Monday, August 25, 2008

Monday's Good, Bad, and Indifferent

I kind of liked this format when I used it for the downtown comings and goings a while back, so I'm going to use it again.

The good:

The Blackhawk Hotel building getting $8.5 Million in tax credits. Check out Restoration St. Louis's website to see some of the things they've done with historic buildings. The $42 million renovation of the 15-story Coronado Hotel is particular applicable. Bonus good to the Forrest Block getting some state money as well. Hopefully it can get back on track.

The former Creative Tile building's reconstruction getting under way. This area at the foot of Oneida has a lot of potential, and hopefully something can be done with the site of the in-limbo Oneida Landing project.

What seems to have been a successful River Roots Life/Ribfest downtown on 2nd Street.

The new owners of the River Bandits. I never could have guessed that anyone could make as big of a positive impact on Davenport's baseball experience in only one year as they've made. I've seen several games listed with over 6,000 in attendance, which hadn't happened for years prior to this season. I'd much rather have 4,000 people pay $5 to watch a game than sit there with 2,000 people who paid $10 and have empty seats everywhere. And cheaper prices are only part of what these new guys are doing down there.

The bad:

John Lewis's problems. While people seem to take a disturbing amount of pleasure from the misfortune of the JLCS folks, and their clients, they may be missed in the community. The overextended themselves so much that this seems like it was bound to happen, but I don't think their failure is going to be a positive for downtown as suggested elsewhere.

Moline's Kone Centre project's continued troubles. Ten or twelve stories is nice, but hardly the massive impact that an 18 or 20 story building would have on the QC's skyline.

Taylor School not getting tax credits. While I put the Blackhawk at the top of the impact list for these tax credits, Taylor School is probably next. See below for who I don't think should have gotten them.

Me, for not posting enough lately. I'll try to remedy this one.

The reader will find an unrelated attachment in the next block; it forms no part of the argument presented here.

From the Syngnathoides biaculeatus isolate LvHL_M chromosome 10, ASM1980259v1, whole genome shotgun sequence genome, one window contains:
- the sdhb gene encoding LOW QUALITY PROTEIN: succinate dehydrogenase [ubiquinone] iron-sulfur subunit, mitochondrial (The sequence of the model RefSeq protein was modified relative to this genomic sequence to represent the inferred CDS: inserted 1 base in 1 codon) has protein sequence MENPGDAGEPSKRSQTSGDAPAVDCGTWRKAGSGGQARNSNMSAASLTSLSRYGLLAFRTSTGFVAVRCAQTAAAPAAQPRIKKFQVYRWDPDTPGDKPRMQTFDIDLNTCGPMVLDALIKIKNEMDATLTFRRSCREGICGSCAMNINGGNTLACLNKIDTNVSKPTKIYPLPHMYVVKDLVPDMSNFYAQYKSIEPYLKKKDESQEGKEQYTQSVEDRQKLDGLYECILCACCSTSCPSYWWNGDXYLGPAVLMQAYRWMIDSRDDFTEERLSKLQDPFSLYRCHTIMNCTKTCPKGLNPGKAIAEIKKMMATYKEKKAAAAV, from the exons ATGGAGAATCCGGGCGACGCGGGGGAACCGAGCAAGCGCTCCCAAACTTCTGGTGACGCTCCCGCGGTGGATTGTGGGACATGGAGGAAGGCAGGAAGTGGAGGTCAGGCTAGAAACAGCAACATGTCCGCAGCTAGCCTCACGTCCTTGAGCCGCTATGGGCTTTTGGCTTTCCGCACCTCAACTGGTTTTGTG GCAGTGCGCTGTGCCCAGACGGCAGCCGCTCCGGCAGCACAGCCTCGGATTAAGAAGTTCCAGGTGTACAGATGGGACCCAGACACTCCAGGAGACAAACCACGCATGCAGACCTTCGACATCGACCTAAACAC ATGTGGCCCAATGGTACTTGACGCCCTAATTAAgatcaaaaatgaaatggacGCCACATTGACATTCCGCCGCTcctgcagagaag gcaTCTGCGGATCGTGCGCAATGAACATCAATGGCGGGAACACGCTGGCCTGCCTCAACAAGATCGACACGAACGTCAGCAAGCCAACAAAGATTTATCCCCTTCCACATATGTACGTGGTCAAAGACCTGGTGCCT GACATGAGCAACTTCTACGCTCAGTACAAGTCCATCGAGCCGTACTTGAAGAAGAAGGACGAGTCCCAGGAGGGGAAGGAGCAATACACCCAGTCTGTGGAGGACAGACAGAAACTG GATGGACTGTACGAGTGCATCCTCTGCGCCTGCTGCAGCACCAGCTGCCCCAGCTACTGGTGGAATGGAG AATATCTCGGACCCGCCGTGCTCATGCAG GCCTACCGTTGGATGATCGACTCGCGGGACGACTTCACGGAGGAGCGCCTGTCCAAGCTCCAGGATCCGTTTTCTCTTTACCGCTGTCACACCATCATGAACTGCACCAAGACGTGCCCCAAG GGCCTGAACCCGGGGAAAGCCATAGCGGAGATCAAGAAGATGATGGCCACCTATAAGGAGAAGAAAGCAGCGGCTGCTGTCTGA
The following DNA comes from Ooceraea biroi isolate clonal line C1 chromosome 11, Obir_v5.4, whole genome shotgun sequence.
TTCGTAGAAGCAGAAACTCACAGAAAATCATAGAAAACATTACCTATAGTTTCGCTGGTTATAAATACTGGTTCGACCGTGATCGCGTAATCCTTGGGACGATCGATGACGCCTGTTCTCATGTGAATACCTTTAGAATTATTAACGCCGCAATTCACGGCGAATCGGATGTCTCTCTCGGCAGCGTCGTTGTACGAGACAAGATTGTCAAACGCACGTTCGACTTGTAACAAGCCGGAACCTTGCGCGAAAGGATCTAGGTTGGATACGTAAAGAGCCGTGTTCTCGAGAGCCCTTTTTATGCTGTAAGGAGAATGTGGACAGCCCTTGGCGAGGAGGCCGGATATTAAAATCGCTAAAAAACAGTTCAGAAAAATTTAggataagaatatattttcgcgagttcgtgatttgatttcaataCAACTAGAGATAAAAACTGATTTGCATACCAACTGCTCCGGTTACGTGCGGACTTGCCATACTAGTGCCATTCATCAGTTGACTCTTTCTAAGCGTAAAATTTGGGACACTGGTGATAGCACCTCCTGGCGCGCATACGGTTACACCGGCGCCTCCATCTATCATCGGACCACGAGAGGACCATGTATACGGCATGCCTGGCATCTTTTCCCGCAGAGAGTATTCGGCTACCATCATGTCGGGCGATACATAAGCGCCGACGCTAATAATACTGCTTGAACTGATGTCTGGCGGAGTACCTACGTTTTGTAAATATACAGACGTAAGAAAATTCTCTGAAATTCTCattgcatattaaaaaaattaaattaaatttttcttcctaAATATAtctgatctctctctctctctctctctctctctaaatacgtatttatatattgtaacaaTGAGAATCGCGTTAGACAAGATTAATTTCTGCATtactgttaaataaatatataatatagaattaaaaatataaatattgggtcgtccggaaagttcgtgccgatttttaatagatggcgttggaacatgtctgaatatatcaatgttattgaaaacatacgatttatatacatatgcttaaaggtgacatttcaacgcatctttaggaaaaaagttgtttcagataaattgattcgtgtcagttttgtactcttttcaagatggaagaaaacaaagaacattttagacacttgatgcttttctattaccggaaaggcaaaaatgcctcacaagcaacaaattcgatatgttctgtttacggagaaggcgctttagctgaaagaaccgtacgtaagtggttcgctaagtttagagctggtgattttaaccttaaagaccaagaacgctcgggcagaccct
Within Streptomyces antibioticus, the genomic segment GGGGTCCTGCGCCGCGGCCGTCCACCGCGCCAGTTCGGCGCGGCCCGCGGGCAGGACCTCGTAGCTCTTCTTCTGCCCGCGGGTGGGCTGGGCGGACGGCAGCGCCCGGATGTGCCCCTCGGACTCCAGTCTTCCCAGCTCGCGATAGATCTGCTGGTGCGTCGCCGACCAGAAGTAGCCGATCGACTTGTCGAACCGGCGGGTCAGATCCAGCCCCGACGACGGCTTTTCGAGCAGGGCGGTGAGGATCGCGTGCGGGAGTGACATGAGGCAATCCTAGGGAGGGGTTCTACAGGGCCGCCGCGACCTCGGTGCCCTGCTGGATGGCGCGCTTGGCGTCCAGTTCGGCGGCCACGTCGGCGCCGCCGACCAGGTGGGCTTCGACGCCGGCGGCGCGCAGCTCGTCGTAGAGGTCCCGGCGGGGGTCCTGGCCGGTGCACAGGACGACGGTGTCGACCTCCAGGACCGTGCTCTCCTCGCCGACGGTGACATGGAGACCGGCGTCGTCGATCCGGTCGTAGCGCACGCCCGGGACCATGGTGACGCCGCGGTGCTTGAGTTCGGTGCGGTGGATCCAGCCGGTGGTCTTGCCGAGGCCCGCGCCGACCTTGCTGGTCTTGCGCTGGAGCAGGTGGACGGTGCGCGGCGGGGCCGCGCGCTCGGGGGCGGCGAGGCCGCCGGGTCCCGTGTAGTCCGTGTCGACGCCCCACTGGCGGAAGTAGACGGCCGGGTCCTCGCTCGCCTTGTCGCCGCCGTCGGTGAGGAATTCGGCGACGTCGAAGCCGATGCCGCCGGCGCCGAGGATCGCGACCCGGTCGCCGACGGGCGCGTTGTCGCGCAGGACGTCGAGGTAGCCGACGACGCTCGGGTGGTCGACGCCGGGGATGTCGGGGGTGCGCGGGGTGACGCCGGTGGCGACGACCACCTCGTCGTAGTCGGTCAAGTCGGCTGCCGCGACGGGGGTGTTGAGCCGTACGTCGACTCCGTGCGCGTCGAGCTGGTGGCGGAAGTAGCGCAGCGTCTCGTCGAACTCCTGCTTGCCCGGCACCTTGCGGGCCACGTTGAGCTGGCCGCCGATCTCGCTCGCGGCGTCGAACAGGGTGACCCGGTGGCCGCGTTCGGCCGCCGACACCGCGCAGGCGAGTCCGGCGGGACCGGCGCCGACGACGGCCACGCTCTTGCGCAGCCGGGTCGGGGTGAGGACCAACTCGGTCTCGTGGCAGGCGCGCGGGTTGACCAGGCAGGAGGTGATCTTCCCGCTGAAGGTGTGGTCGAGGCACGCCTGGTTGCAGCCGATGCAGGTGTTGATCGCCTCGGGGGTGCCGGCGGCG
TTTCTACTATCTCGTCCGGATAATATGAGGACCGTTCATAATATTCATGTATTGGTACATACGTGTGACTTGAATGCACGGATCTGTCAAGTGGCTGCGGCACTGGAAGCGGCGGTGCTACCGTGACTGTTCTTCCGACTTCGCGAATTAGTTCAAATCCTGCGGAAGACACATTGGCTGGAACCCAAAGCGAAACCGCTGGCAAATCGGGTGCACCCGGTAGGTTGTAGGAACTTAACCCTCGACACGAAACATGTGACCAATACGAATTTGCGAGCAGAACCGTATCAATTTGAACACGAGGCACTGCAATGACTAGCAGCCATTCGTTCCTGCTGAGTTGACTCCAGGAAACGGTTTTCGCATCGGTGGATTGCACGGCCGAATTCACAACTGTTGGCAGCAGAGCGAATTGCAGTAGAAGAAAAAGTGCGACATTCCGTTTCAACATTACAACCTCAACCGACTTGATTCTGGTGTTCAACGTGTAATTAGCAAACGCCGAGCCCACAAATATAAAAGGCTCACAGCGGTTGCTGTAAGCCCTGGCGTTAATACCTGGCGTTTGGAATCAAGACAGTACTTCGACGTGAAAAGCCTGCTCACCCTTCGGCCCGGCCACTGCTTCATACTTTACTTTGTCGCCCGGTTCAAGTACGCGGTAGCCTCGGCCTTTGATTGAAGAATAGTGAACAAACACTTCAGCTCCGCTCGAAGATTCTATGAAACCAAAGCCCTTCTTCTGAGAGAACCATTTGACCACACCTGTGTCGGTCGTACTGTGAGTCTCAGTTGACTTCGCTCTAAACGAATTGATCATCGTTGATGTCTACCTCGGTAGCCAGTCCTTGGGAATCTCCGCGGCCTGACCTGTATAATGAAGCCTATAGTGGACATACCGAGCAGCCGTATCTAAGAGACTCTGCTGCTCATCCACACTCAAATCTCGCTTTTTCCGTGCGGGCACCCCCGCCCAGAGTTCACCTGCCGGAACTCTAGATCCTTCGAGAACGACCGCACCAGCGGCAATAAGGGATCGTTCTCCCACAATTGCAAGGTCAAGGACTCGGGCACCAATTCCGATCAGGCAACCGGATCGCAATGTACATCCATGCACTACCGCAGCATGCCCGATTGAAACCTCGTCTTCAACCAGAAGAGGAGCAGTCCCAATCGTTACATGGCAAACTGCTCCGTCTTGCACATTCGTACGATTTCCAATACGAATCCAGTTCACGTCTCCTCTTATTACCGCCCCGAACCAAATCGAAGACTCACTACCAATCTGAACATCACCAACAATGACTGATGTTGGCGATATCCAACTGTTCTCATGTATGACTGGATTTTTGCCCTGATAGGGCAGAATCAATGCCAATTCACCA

The indifferent:

The former Salvation Army building renovation (RiverWalk Lofts, Riverview Terrace Apartments?) getting tax credits in the same lottery as the Blackhawk and Forrest block. Section 42 housing isn't terrible, (people making less than $24,000 aren't what I'd call poor) concentrating people of one income level is not a good thing.
The perfect example is a comparison between the Crescent Lofts and the Mississippi Lofts. The Cresecent Macaroni, Waterloo Mills, and 4th Street buildings managed by Alexander Company are 2/3rds Section 42, 1/3rd market rate. There are very few problems. The Mississippi Lofts only have 4 market-rate apartments, and 42 income-limited Section 42 units. I hear the police called to the Mississippi Lofts on a weekly basis. Last night there was a stabbing there, along with the Shricker. Concentrating lower incomes together does not work. Also, management helps. I don't know much about the management at the Mississippi Lofts, but Lisa Stang, the property manager of the Crescent buildings, is excellent at tossing out people who cause trouble. When there are waiting lists for downtown apartments, there's no need to rent them to criminals.
Hopefully management of the building on River Drive can make up for the all income-limited units, but a better idea is to have some market rate units mixed in.


Anonymous said...

Conservative Demo here:
Noticing that the blog janitor calls the Warren Radio Building, the Creative Tile building, really makes me feel old.

Moe said...

People seem to think that if JLCS leaves its 'clients' will leave, too. People don't seem to realize that those people are here - they live here, they (sometimes) work here, they commit crimes here. Losing the JLCS won't get those people out of here, it will only give them one less (positive) place to go.

We need more places like the JLCS. So many people with addictions, no home, ho skills, etc., have nowhere to go.